The whole next day, the news focused on the way that Clark dodged this question, and tried to pin him down, and force him to repudiate Moore for his lying smear. And it looks as though Moore might have been technically incorrect: when you leave the military during active duty, you're a deserter; when you leave during inactive duty, you're Absent With Out Leave (AWOL). So Moore probably should have said that Bush was AWOL, not a deserter.

But the fact remains, that there is about a 12 month gap in Bush's service record while in the national guard. Moore has created a page on his site which reprints many articles which support the AWOL claim, you can judge for yourself.

But Clark is not in any way responsible for what his supporters say. Why is the press pretending otherwise? One possibility is that the press, being forgetful or having never looked into the issue in the first place, thinks that these are spurious allegations made by a scoundrel about our honorable President-in-Chief. Blogger skippy describes this exchange between CNN's Wolf Blitzer and former Clinton official Jamie Rubin. Wolfie interrogates Jamie about the "deserter" claim, and Jamie catches Wolfie by surprise by turning the tables on him:

wolf asked jamie directly: "do you believe it?"

jamie fired back: "i haven't looked into it either. have you?"

imagine! asking a journalist if he has researched the facts about a point he's making!!

wolf, taken aback for a second, could only mumble "i'm asking the questions here." meaning of course, no, he hasn't done any investigative work into the very issue he's bandying about to try to trip up candidates.

Which probably explains exactly what the issue at hand is here. When a politician makes a public mistake-- they misspeak, they say something offensive, they contradict themselves, they have ethical lapses-- that's news. And it's a kind of news that reporters can manufacture themselves and then ride for days and weeks, if they can trick the candidates into making such a mistake.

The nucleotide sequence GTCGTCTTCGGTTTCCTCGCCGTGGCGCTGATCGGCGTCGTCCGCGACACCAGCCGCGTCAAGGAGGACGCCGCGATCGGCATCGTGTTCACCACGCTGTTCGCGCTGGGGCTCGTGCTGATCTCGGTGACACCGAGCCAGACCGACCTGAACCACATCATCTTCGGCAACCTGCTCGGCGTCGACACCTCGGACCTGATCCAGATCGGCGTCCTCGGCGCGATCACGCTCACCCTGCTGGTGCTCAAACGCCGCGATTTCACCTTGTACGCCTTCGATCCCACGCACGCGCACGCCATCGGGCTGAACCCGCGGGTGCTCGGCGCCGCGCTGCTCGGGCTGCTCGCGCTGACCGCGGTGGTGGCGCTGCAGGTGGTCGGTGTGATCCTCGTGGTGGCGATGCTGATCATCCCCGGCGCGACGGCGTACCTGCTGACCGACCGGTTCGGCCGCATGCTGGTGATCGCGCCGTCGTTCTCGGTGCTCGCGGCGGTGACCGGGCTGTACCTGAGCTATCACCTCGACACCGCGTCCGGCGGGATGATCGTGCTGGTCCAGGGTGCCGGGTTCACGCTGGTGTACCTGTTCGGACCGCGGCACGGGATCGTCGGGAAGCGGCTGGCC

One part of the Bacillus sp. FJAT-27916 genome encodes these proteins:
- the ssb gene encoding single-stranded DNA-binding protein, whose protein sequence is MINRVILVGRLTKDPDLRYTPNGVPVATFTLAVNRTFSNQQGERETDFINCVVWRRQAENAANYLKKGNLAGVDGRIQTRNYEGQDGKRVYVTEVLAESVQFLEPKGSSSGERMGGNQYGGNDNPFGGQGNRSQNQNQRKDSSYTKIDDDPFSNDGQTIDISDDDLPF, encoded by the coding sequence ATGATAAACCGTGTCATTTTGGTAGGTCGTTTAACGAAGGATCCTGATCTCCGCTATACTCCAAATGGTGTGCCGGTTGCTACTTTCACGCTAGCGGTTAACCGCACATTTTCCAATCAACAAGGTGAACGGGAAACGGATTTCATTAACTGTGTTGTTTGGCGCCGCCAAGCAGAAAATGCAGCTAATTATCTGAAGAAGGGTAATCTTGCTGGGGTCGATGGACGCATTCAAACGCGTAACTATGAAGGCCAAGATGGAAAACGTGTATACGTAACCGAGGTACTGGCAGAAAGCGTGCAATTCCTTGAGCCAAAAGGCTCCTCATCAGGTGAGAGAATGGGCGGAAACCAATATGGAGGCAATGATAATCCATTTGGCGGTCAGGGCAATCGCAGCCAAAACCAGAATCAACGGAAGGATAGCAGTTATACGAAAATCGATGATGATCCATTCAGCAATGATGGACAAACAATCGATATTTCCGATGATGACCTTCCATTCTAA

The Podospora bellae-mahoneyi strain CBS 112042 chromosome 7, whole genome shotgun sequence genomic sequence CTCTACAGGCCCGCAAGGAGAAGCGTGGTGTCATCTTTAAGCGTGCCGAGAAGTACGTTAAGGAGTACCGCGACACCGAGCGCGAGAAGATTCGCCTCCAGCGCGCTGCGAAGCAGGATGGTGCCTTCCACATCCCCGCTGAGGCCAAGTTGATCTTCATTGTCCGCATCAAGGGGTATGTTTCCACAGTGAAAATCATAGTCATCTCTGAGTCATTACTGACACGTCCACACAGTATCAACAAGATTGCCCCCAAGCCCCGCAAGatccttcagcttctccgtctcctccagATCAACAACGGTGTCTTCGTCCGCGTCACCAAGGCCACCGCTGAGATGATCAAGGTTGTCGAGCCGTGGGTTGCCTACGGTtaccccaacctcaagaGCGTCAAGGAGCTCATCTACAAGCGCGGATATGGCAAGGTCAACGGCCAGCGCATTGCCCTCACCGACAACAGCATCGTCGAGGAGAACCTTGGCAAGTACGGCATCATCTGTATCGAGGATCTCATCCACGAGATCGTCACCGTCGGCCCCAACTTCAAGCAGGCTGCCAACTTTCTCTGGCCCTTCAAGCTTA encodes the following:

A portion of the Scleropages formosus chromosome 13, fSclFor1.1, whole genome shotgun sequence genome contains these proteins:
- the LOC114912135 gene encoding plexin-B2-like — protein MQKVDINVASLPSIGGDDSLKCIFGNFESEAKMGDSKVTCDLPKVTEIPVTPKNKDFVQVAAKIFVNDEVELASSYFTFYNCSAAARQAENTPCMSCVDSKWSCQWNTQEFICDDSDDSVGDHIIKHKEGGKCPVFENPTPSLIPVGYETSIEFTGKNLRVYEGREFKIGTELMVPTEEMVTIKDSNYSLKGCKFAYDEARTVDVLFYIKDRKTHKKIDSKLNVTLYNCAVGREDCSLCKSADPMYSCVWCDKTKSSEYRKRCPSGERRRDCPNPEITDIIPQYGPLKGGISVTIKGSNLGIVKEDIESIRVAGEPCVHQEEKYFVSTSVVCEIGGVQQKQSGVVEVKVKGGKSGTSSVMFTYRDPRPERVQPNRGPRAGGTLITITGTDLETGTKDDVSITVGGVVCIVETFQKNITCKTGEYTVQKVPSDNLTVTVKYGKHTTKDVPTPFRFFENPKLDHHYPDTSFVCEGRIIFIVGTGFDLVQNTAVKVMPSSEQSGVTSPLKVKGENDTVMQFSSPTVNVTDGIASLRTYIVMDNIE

Bastards.

Posted by Jake at 04:05 PM | TrackBack (0)
Comments

Moore's endorsement of Clark perplexes me somewhat. Does he really expect Clark to be in line with his agenda, beyond the cosmetic rhetoric? Oh, the delusion of some liberals. Then again, I don't see any Democratic solutions to the right-wing disease.

Journalists are often cozy in their interrogative enclaves, so it's interesting to see the tables turned. Long live the so-called liberal media!

Posted by: Eric at January 26, 2004 11:07 AM

thanks for the link! nice blog! keep up the good work!

Posted by: skippy at January 26, 2004 08:47 PM
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Lying Media Bastards is both a radio show and website. The show airs Mondays 2-4pm PST on KillRadio.org, and couples excellent music with angry news commentary. And the website, well, you're looking at it.

Both projects focus on our media-marinated world, political lies, corporate tyranny, and the folks fighting the good fight against these monsters.

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Media News

November 16, 2004

Tales of Media Woe

Senate May Ram Copyright Bill- one of the most depressing stories of the day that didn't involve death or bombs. It's the music and movie industries' wet dream. It criminalizes peer-to-peer software makers, allows the government to file civil lawsuits on behalf of these media industries, and eliminates fair use. Fair use is the idea that I can use a snippet of a copyrighted work for educational, political, or satirical purposes, without getting permission from the copyright-holder first.